Kurdish Activist: We Stand with US & Israel Against Radical Islam

Thu, May 12, 2016
Kurdish fighters have been joined by Westerners who share the same values of democracy and freedom, says activist Sherkoh Abbas (Photo: Video screenshot)
Kurdish fighters have been joined by Westerners who share the same values of democracy and freedom, says activist SBy Ryan Mauro
A Syrian Kurdish activist in America tells the Clarion Project that the U.S. should embrace the Kurds as an enemy of “radical Islam” and as a people who desire democracy in the Middle East, seek friendship with Assyrian Christians and want to be at peace with Israel.
Sherkoh Abbas, president of the Kurdistan National Assembly of Syria, argues that Kurds are ideological allies of the West, rather than partners of convenience. Abbas was born in Qamishli, Syria and came to the U.S. in the 1980s. He describes his faith as a “Kurdish Islam,” and Islamc that is democratic, tolerant and peaceful.
He is a founding member of the Syrian Democracy Council, the Kurdish National Congress, the America-Kurdistan Friendship League and the Center for Democracy in the Middle East, of which he is the director.
Abbas' interview follows a Clarion Project interview with Jeff Gardner of Restore Nineveh Now about how Assyrian Christians are in conflict with Kurdish fighters in Syria. Gardner argued against U.S. equipping of the Kurdish forces.
Clarion Project also interviewed Yousuf Ismael of the Washington Kurdish Institute, who argued that Kurdistan is a friend to the Christians and that the Muslim Brotherhood must be designated as a terrorist group by the U.S.
Below is the interview of Sherkoh Abbas by Clarion Project’s National Security Analyst Ryan Mauro:
Ryan Mauro: What the Kurdistan National Assembly is and what it is currently doing?
Sherkoh Abbas: The Kurdistan National Assembly of Syria is an umbrella organization for theSherkoh AbbasSherkoh Abbas Syrian Kurdistan region that seeks freedom, peace and democracy for Syria. In addition, it seeks a federal system for Syria where all citizens are granted the natural right of self-governance.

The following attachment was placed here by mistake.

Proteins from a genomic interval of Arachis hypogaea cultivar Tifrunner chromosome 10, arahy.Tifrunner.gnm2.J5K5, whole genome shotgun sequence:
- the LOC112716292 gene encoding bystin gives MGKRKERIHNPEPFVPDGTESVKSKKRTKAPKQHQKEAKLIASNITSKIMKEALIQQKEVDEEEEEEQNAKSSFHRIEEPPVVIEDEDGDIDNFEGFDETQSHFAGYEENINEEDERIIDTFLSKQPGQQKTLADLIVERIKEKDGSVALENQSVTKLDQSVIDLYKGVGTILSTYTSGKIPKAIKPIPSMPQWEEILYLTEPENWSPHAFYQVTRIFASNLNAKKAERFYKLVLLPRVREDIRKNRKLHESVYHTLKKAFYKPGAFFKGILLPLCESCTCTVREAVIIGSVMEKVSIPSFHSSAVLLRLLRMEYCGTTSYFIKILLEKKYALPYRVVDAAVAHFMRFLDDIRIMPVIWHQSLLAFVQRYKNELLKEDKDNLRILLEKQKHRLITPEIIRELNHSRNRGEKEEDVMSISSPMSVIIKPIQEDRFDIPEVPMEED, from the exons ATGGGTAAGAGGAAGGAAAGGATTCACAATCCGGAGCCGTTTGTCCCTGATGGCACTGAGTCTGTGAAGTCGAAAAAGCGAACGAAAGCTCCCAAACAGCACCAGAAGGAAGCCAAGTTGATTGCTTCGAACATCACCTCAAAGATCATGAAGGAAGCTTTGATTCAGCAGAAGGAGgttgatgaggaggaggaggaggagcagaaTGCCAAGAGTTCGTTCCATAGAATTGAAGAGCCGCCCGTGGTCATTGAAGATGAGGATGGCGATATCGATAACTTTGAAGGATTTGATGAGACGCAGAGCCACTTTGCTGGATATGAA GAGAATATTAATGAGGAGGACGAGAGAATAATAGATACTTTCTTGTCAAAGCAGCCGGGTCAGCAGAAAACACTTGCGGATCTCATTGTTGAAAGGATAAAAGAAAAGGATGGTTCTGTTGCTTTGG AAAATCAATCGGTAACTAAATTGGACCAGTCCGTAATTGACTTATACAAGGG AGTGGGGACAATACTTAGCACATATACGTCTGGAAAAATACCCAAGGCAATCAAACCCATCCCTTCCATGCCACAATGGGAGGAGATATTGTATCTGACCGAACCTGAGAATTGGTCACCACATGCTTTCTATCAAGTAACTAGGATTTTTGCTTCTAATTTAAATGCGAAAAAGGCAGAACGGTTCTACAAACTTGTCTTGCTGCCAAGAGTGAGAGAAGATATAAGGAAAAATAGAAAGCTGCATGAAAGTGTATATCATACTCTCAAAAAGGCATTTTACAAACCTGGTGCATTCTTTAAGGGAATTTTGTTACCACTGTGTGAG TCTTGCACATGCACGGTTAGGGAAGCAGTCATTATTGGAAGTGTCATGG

The new Syrian government should be modeled after the principles of freedom and the federalist example of the U.S. and its democratic republic form of government. The structure should leave authority to local governments with a constitution and bill of rights that protects minorities and includes all.

Mauro: There is some controversy about the U.S. support for the Kurdish People’s Protection Units (YPH) in Syria because of its alleged links to the Kurdistan Workers Party (PKK), which is designated as a terrorist group. The U.S. says they are separate, while others disagree. What is the nature of the relationship?
Abbas: The U.S. State Department and Department of Defense have been working with the YPG and stress that they are not linked to the PKK and are not cooperating in any way with the PKK. [PYD leader] Salih Muslim confirms this and we have no reason to believe otherwise.
They are not perfect, but they are working on shifting their ideology to Western norms. They also have a lot of work to do to be more inclusive of other Kurdish parties and other social groups. They have the potential to change the region for the better and we hope that they do not squander this opportunity.

Mauro: There are reports of fighting between the Assyrian Gozarto Protection Forces in the Qamishli area and the Kurds linked to the YPG following the kidnapping of three members of the GPF. What is the relationship between the Kurdish forces and parties and the Assyrian Christians?
Abbas: These Assyrians are members of the Assad regime. That is why almost every news agency stated that the YPG was battling with Assad’s forces there.
The Kurds welcome people from all walks of life, regardless of whether they are Christian, Muslim, Jewish, Arab or otherwise. There are Christians on both sides of this fight. The YPG is currently working with the Syriac Military Council, who are a group of Assyrian Christians who are fighting against the Baathist regime and against ISIS. Some Christians are working with Assad/Hezbollah/Iran and some Christians are working with the Kurdish Peshmerga and YPG.